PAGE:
The same projection says that the size of the Kiwi economy will not return to pre-coronavirus levels until the end of 2021.  

In 2019, tourism contributed 5.8 per cent of New Zealand’s GDP and 20 per cent of its exports, and nearly 230,000 people were employed in the industry. 

GDP figures for the first quarter of 2020 are due to be released later this week. 

‘The swift and decisive response against Covid-19 successfully contained the virus outbreak, saving lives and allowing the economy to reopen faster. However, confinement brought a number of sectors to a sudden stop in the second quarter,’ the OECD says.

‘The economic recovery will be supported by substantial fiscal and monetary stimulus, but will remain sluggish, as high unemployment and weak business confidence hold back domestic demand and export growth is stymied by the collapse of international tourism.’

The two infections – the first newly identified cases since May 22 – take New Zealand’s total to 1,506. There have been 22 deaths.   

Officials ended New Zealand’s strict  lockdown rules from midnight on June 9, after the country’s last ‘active’ patient was declared free of the virus.  

The final patient, a woman in her 50s, recorded no symptoms for 48 hours, before being announced as recovered at St Margaret’s Hospital and Rest Home in Auckland.

Speaking last week, Ardern said the country had ‘united in unprecedented ways to crush the virus’.   

‘We are confident we have eliminated transmission of the virus in New Zealand for now, but elimination is not a point in time, it is a sustained effort,’ she said.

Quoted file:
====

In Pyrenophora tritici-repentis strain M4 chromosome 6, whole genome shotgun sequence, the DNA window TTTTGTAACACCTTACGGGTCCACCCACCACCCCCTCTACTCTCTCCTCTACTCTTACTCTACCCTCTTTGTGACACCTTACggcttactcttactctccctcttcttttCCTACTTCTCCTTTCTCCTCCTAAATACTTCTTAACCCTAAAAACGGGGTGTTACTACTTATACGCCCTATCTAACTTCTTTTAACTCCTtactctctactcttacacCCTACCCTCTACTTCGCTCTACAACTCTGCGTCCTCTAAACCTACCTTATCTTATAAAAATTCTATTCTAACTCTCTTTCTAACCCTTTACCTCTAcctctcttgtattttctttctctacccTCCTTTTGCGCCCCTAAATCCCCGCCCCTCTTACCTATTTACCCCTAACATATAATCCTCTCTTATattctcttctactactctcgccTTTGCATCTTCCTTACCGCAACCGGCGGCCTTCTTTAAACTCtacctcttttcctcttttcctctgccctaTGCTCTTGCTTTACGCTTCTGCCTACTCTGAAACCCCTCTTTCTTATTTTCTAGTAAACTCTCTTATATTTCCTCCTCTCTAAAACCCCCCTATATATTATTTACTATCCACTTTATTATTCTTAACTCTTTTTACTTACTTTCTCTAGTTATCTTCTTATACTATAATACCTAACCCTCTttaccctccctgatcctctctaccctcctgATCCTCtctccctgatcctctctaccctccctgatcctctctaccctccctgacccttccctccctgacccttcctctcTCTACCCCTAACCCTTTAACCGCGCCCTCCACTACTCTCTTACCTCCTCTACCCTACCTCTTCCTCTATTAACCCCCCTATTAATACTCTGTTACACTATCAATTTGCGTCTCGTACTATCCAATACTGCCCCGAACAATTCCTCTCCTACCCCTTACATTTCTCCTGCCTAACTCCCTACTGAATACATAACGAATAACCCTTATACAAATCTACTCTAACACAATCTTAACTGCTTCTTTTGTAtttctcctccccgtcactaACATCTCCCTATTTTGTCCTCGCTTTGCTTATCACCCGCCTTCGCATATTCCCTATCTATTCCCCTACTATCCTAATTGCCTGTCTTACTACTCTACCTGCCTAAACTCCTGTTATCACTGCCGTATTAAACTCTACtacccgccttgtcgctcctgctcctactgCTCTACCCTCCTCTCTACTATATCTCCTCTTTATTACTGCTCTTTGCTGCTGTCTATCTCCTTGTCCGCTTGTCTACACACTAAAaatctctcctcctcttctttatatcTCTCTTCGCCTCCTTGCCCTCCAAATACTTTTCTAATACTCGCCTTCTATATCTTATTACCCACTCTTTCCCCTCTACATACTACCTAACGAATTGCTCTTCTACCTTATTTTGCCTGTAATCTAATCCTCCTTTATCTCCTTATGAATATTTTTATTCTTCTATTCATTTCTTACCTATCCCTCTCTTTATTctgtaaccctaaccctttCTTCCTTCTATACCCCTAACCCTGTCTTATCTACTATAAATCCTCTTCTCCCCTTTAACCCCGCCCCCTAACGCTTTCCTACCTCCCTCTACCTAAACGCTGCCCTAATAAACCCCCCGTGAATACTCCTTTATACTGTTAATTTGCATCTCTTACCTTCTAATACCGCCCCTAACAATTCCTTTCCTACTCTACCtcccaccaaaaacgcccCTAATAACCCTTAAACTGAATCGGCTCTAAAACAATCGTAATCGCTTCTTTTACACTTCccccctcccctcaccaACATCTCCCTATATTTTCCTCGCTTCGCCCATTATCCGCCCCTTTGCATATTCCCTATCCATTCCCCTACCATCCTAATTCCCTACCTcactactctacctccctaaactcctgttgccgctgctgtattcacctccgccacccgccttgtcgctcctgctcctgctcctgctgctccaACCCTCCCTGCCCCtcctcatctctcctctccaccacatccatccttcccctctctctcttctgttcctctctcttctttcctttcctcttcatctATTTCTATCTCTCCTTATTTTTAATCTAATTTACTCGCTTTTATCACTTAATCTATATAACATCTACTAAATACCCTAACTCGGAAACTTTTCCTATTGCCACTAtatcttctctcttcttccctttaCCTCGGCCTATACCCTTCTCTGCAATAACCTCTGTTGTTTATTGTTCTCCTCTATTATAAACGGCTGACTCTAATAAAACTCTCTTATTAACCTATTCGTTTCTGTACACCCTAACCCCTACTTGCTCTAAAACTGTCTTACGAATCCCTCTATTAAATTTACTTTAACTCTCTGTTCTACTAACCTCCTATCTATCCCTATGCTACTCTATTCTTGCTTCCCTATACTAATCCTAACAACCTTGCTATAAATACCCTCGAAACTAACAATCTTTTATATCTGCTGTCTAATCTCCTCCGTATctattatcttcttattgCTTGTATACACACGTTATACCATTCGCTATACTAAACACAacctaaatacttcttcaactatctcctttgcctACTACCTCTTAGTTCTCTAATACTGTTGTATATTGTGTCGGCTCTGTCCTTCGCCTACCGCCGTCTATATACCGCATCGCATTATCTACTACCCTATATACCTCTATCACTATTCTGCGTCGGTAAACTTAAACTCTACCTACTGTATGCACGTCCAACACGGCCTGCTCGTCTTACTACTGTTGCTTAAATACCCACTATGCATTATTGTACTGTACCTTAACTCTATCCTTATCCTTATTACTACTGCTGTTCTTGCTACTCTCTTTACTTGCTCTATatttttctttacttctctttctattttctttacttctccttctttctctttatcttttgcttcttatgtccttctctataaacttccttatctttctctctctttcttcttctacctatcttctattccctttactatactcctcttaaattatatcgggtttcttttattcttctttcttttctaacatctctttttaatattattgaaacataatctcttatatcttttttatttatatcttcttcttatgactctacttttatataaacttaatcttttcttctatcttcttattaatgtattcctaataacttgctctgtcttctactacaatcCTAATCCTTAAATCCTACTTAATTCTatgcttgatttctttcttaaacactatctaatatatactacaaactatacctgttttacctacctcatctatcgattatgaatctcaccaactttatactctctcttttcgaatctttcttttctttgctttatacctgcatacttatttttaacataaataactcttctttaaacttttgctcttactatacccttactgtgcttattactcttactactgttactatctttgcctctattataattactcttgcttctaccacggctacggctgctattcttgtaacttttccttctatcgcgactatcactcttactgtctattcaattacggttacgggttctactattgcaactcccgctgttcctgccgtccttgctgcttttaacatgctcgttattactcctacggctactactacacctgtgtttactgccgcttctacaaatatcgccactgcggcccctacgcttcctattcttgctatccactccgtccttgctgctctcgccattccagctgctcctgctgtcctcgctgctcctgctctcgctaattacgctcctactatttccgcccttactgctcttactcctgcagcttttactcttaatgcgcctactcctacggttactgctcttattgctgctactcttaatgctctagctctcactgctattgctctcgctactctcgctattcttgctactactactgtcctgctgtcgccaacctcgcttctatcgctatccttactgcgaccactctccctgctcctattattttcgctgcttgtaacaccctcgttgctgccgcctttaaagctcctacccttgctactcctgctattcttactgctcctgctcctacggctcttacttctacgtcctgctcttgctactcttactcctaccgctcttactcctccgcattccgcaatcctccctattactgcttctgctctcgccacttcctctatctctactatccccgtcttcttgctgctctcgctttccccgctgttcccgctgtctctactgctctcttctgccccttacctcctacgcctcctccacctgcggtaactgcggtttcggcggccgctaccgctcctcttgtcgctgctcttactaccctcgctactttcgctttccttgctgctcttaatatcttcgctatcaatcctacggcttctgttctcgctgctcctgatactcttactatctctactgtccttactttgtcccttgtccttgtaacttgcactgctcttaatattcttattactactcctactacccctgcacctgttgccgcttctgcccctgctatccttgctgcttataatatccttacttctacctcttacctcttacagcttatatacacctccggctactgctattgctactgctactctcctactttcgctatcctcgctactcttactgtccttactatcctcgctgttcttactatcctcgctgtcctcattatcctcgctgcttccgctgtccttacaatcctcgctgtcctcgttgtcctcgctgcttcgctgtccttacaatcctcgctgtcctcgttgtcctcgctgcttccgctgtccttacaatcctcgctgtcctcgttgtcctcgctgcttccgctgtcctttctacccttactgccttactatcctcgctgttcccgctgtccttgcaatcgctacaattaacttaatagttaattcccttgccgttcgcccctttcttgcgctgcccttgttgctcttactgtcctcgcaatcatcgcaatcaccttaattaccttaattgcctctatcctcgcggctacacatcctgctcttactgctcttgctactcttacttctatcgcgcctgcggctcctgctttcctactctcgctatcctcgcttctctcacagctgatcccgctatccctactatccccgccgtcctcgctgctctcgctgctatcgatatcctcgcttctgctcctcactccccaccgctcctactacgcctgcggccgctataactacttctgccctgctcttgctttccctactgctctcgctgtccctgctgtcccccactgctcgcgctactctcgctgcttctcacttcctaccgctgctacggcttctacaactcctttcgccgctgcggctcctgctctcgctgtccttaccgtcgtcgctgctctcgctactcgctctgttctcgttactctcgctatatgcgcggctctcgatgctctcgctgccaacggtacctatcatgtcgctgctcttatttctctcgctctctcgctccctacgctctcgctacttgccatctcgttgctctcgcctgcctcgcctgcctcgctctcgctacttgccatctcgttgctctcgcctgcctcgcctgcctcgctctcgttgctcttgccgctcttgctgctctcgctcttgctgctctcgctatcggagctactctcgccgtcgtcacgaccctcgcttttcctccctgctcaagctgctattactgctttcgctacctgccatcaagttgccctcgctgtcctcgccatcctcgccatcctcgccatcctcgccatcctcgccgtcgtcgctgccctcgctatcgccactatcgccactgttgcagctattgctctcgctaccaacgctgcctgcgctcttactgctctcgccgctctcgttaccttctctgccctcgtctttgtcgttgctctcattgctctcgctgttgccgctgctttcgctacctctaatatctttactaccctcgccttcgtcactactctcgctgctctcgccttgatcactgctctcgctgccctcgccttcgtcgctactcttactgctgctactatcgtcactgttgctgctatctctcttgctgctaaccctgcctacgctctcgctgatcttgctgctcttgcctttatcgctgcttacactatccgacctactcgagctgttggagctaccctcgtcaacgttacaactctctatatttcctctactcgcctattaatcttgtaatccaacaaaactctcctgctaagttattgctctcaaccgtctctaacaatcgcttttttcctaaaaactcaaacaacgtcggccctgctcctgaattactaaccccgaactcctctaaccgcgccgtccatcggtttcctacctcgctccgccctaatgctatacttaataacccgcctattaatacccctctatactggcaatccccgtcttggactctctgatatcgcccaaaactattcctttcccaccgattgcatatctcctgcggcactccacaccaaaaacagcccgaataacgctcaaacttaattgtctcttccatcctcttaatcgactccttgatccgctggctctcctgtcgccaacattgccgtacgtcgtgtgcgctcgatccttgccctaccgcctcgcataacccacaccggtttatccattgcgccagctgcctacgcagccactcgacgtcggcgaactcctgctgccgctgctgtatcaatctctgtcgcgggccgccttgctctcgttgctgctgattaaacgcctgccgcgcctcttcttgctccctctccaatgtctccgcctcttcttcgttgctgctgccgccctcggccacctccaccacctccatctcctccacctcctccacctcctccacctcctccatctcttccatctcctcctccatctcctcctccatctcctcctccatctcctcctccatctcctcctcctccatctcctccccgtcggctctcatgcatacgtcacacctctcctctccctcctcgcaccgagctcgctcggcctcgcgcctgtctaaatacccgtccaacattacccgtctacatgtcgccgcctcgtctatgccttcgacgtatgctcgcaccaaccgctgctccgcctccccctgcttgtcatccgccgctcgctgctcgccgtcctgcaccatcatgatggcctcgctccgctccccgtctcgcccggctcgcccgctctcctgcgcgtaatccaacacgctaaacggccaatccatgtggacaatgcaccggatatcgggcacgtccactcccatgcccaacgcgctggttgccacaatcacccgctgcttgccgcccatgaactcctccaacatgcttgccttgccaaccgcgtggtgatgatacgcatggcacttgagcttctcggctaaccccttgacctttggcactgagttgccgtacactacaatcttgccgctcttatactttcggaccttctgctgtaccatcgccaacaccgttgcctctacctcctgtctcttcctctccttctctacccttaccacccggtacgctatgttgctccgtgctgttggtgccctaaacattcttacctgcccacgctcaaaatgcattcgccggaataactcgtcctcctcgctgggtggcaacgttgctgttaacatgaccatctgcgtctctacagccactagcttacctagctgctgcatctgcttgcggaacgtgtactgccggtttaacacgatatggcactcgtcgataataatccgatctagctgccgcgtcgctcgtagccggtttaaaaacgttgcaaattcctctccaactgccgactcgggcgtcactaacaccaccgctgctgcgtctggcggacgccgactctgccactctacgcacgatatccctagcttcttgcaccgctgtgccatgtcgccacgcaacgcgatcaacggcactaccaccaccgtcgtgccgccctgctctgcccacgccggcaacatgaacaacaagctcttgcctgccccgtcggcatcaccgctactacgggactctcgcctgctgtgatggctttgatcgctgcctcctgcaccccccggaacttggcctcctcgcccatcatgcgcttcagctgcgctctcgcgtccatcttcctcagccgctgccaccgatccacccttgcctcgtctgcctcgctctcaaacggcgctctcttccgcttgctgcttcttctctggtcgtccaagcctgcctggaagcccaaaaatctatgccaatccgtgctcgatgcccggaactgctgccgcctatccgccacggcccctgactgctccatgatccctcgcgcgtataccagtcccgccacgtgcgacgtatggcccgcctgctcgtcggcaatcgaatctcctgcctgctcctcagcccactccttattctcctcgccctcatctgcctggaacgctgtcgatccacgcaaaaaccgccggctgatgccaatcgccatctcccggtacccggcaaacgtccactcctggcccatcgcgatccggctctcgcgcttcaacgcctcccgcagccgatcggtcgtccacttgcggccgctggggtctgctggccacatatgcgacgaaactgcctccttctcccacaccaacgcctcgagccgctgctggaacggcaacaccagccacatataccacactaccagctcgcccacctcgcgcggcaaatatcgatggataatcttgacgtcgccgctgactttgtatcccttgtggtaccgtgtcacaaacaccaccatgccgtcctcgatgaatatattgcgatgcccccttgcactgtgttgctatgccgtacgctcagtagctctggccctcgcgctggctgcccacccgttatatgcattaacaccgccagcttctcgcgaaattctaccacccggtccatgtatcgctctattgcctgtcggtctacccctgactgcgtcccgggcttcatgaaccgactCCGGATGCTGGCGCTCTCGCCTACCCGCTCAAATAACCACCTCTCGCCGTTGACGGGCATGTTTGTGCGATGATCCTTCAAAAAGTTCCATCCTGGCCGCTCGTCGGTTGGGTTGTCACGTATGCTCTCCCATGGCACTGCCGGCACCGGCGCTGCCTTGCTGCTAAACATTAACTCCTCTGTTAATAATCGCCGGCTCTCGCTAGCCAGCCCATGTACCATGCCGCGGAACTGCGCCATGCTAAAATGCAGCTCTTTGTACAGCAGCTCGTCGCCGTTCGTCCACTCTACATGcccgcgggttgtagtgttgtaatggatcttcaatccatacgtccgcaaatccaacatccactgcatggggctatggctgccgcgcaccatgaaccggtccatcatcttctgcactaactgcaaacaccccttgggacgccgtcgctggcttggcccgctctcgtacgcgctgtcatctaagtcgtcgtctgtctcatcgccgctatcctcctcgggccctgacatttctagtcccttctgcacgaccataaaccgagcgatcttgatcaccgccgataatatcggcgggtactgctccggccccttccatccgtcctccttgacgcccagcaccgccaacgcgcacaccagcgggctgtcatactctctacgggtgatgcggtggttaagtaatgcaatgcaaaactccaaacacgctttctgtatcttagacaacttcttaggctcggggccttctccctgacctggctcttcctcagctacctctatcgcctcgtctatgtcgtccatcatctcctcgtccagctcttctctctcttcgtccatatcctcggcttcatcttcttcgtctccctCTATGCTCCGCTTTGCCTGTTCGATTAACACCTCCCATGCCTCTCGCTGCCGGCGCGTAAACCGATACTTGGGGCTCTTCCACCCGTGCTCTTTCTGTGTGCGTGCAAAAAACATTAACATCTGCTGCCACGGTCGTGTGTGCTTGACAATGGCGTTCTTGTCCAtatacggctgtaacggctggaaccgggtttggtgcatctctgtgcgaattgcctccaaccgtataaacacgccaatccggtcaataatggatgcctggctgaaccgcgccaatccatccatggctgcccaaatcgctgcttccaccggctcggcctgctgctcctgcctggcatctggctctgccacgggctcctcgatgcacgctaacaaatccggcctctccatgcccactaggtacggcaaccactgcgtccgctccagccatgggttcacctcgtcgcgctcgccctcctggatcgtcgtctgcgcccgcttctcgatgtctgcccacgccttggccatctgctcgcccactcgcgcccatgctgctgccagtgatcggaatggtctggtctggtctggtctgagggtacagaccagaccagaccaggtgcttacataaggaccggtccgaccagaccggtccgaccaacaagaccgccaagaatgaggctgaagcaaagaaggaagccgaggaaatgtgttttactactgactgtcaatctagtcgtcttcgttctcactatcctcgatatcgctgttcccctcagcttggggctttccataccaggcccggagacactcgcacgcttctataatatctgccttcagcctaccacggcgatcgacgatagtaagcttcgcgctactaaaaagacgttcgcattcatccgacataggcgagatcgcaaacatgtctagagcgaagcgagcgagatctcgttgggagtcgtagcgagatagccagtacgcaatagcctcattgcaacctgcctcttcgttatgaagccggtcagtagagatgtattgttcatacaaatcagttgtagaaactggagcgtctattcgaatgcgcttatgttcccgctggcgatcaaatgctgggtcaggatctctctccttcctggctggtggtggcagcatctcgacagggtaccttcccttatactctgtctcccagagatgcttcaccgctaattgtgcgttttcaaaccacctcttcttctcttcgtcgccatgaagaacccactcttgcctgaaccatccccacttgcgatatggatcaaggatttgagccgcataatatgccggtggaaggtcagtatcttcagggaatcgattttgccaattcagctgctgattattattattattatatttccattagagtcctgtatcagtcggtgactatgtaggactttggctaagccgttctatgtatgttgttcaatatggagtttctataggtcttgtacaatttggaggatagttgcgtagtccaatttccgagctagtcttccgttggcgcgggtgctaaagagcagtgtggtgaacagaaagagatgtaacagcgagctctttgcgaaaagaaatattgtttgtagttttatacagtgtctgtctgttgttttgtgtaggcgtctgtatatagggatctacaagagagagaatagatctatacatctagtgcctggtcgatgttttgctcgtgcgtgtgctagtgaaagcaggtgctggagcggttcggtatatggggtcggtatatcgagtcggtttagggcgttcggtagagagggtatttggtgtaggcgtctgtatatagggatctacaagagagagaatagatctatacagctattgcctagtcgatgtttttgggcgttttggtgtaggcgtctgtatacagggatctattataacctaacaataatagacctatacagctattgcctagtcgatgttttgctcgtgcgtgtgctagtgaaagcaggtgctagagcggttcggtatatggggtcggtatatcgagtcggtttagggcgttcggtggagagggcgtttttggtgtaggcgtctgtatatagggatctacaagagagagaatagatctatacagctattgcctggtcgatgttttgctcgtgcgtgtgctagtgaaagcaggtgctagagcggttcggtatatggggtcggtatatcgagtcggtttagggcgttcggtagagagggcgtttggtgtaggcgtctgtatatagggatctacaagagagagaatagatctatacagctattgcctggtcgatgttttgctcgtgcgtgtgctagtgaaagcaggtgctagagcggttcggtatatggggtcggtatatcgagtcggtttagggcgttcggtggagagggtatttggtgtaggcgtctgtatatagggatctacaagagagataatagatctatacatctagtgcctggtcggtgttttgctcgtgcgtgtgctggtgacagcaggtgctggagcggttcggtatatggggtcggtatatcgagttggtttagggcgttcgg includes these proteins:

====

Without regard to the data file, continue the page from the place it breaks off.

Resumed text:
Asked about her reaction upon hearing the news, she replied: ‘I did a little dance’ with baby daughter Neve.

‘She was caught a little by surprise but she joined in, having absolutely no idea why I was dancing around the lounge.’

New Zealand goes to the polls in September, and Ardern’s re-election was seen as far from certain before the pandemic began. 

However, her leadership during the health crisis has propelled her Labour Party to a record 57 per cent in a recent opinion poll. 

60 per cent had Ardern has as their preferred choice for PM, up more than 20 points on the last poll and the highest score for any leader in the Reid Research poll’s history. 

The survey also indicated an overwhelming 92 per cent backing for Ardern’s Covid-19 response.

Jacinda Ardern (pictured, centre) speaks to the media on June 10, with New Zealand now reporting its first two cases of coronavirus for 24 days

People eat at a restaurant in Auckland (pictured on May 16) after coronavirus lockdown restrictions were eased

New Zealand only confirmed its first case on February 26, but had shut its borders by March 19. 

Gatherings of more than 100 people were also banned New Zealand from March 19, and schools, bars and restaurants were ordered to close from March 24. 

Ardern announced a total Level 4 lockdown from March 26, at which point there were 363 confirmed cases.   

The first stage of the lockdown kept Kiwis inside their houses, except for trips for health reasons or the supermarket. 

The four-tier alert system meant that restrictions were slowly eased as the infection rate began to slow to a trickle. 

The country has since moved to its lowest Alert Level 1, with minimal restrictions on public life – but strict controls still in place at the border.   

The move to Level 1 allowed weddings, funerals, hospitality and public transport to resume without any restrictions. 

The government says that ‘everyone can return without restriction to work, school, sports and domestic travel, and you can get together with as many people as you want’.  

New Zealand’s most recent death was announced on May 28, although that patient – a woman in her 90s – had tested negative for coronavirus by the time of her death. 

Health officials said Covid-19 was ‘not recorded as the primary cause of her death’ but said they had included it in the figures ‘consistent with our inclusive approach’.